Ah, the Mankad. Has any single sporting action ever caused so much furious debate?
Certainly there has never been any issue that so divided opinion, despite the fact that one side of that divide is obviously wrong?
The Mankad has reared its ugly head once again due to the Women’s T20 World Cup, where England’s Katherine Brunt decided that if it came to a choice between winning the game and not performing a Mankad, she would take the latter route, for what doth it benefit a bowler if she runneth out the non-striker, but forfeiteth her soul?
It sparked off the usual arguments, with the cricketing world asking itself the eternal question: is it okay to Mankad?
It’s a vexed question, but also a very easy one, because the answer is yes. Yes it is. It’s perfectly fine to Mankad.
When is it okay to Mankad? Any time you get the chance. Who should you Mankad? Anyone you can. What’s wrong with Mankadding? Absolutely nothing. Should there be more Mankadding? Yes there bloody well should.
All this is true, and frankly it’s time for everyone who moans about poor sportsmanship to get a freaking grip.
We beg, if we may, the opportunity to submit what may be a pertinent fact, to wit: a bowler running out a batter who is backing up too far is legal according to the laws of cricket.
Here is another pertinent fact: every batter who backs up too far is well aware of this fact, and decides to leave their crease knowing full well that they could be run out. Many anti-Mankadders say that one should never execute the manoeuvre without first issuing a warning to the non-striker. This, however, is not something that need ever come up during a game, because every single player who walks to the wicket has already had a warning, and the warning is called the rules. So no problem there.
Frankly, the idea of warning a sneaking non-striker before flicking off the bails makes as much sense as deliberately dropping the first catch a batter offers, just to remind them that you can get out caught, and the next one you’ll hold onto if they keep hitting them in the air.
Why is that for every other mode of dismissal, we accept that if the batter makes a fatal miscalculation and the fielding team is sharp enough to take advantage, that’s the end of that, but in this particular one we wring our hands and fret?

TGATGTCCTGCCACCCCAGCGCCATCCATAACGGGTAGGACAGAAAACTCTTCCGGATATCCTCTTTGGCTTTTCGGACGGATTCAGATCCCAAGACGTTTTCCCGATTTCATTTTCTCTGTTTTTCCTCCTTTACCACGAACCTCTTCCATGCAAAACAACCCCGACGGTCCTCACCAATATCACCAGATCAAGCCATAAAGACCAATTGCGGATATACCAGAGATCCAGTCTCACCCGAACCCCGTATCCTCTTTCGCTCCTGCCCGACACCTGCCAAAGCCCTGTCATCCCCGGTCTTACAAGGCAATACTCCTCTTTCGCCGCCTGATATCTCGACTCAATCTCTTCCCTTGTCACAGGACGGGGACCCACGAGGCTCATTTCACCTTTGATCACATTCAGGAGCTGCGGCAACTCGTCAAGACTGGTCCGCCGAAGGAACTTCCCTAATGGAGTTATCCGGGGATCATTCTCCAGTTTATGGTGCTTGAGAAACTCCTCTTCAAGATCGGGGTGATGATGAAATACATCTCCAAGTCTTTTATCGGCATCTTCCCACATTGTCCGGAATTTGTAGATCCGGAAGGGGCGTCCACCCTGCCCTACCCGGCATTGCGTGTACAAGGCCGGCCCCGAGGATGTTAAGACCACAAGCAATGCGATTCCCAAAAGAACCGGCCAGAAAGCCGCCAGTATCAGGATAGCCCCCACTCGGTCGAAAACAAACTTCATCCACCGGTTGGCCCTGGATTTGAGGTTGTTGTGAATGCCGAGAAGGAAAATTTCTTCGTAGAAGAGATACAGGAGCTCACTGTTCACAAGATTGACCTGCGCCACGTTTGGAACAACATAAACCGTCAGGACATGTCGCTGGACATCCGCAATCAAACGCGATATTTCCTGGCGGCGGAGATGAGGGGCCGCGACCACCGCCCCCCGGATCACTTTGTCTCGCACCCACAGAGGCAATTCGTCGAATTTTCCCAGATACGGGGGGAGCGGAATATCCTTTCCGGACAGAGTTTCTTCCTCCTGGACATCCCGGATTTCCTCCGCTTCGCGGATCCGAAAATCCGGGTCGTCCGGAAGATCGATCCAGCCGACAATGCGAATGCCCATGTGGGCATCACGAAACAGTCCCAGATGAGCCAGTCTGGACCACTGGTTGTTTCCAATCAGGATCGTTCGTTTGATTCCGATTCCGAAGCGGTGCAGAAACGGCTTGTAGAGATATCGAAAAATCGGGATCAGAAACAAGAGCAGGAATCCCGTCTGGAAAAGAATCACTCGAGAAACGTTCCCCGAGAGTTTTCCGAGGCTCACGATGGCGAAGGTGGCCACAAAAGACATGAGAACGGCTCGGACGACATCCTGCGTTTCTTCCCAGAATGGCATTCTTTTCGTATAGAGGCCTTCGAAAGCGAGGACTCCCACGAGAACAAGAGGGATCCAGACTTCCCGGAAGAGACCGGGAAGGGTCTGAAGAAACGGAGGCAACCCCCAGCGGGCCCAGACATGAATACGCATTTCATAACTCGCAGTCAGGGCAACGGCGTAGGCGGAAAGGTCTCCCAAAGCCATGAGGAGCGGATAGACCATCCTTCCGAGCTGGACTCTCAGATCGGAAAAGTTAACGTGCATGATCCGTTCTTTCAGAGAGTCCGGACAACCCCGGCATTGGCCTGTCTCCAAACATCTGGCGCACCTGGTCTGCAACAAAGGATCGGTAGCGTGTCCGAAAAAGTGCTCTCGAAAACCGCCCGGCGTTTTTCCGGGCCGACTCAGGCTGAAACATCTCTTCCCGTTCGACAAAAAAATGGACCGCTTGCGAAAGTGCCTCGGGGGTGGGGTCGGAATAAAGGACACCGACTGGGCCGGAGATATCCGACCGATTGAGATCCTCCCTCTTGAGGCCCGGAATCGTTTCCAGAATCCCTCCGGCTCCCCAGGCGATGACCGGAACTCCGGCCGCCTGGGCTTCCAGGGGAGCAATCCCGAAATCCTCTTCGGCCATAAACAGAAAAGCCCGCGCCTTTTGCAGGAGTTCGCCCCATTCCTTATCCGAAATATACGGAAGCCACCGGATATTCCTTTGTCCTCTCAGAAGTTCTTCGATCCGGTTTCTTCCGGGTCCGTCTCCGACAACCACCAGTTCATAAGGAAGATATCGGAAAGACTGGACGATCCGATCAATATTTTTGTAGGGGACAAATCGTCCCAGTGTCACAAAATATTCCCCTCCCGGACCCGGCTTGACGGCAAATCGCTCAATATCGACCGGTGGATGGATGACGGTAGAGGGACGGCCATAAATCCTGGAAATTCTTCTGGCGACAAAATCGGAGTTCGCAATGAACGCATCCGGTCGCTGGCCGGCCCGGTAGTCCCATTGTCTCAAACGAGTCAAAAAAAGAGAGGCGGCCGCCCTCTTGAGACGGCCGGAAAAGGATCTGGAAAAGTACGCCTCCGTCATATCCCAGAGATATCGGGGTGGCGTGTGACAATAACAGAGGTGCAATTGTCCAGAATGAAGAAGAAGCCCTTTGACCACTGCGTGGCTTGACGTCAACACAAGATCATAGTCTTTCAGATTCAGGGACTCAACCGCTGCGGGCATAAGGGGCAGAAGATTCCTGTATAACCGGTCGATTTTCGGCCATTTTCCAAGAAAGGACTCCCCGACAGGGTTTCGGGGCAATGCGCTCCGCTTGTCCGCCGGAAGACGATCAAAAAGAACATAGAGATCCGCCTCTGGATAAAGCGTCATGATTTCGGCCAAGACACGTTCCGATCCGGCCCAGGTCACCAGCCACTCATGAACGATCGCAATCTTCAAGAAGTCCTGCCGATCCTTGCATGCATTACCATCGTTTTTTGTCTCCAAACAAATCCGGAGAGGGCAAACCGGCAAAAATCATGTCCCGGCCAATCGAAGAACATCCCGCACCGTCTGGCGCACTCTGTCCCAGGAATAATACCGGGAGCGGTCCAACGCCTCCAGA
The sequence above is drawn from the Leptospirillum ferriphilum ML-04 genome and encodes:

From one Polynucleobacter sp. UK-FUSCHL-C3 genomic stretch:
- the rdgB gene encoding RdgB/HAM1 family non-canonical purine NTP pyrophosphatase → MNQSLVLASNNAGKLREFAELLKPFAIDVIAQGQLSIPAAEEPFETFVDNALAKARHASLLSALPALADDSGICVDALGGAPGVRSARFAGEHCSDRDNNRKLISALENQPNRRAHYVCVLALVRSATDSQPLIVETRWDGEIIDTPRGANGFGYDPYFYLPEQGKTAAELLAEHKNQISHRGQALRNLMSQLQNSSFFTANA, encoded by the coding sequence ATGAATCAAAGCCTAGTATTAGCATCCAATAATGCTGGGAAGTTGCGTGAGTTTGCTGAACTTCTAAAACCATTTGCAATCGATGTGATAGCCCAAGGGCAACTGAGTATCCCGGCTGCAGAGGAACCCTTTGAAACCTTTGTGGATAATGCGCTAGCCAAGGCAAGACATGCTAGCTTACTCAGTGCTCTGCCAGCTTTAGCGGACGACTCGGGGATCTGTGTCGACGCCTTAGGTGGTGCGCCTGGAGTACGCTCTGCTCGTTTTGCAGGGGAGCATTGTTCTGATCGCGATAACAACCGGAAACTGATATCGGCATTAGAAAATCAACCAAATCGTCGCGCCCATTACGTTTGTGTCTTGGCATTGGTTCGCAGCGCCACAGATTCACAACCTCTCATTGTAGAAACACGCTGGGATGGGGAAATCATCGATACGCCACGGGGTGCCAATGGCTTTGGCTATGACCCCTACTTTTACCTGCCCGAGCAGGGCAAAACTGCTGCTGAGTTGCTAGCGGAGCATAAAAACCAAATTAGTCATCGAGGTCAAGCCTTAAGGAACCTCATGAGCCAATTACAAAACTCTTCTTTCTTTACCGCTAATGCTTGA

The whole issue of Mankads and warnings and the rightness or wrongness of doing one without the other, or doing one at all, comes up because of the bizarre idea that running out an opponent who is seeking to gain an advantage is unsportsmanlike. There is literally no basis for this idea besides a general weaselly feeling.
The Mankad is perfectly within the rules, and can only be executed against an opponent who has made a deliberate decision to risk it – avoiding a Mankad is the easiest thing in the world, as all it requires is staying in your ground until the ball is bowled.
Moreover, a refusal to countenance Mankads, as England skipper Nat Sciver did, declaring her team just didn’t play the game that way, amounts to an act of sabotage against your own team.
The cricketing world knows it can now safely scamper down the pitch before every ball, because the English will never prevent them. Sciver has dealt her country a severe blow, by standing up for every non-striker’s right to stand permanently halfway down the wicket.
Should you remain too dull-witted to agree with me by this stage, let me quote the late Donald George Bradman, who was not only a paragon of the spirit of cricket, but was also the captain of Australia in the game wherein the Mankad got its name, when Vinoo Mankad ran out Bill Brown. He wrote of the incident:
Immediately in some quarters Mankad’s sportsmanship was questioned. For the life of me I cannot understand why. The laws of cricket make it quite clear that the non-striker must keep within his ground until the ball has been delivered. If not, why is the provision there which enables the bowler to run him out? By backing up too far or too early the non-striker is very obviously gaining an unfair advantage… I always make it a practice when occupying the position of non-striker to keep my bat behind the crease until I see the ball in the air. In that way one cannot possibly be run out, and I commend this practice to other players.
So there you have it, straight from the Don himself: Mankadding is perfectly fair, perfectly reasonable, and anyone who gets out that way has only themselves to blame.
Which means that Nat Sciver, Katherine Brunt, Jimmy Anderson and everyone else who frowns upon the Mankad are quite literally spitting on Bradman’s grave. And I don’t find that sportsmanlike at all.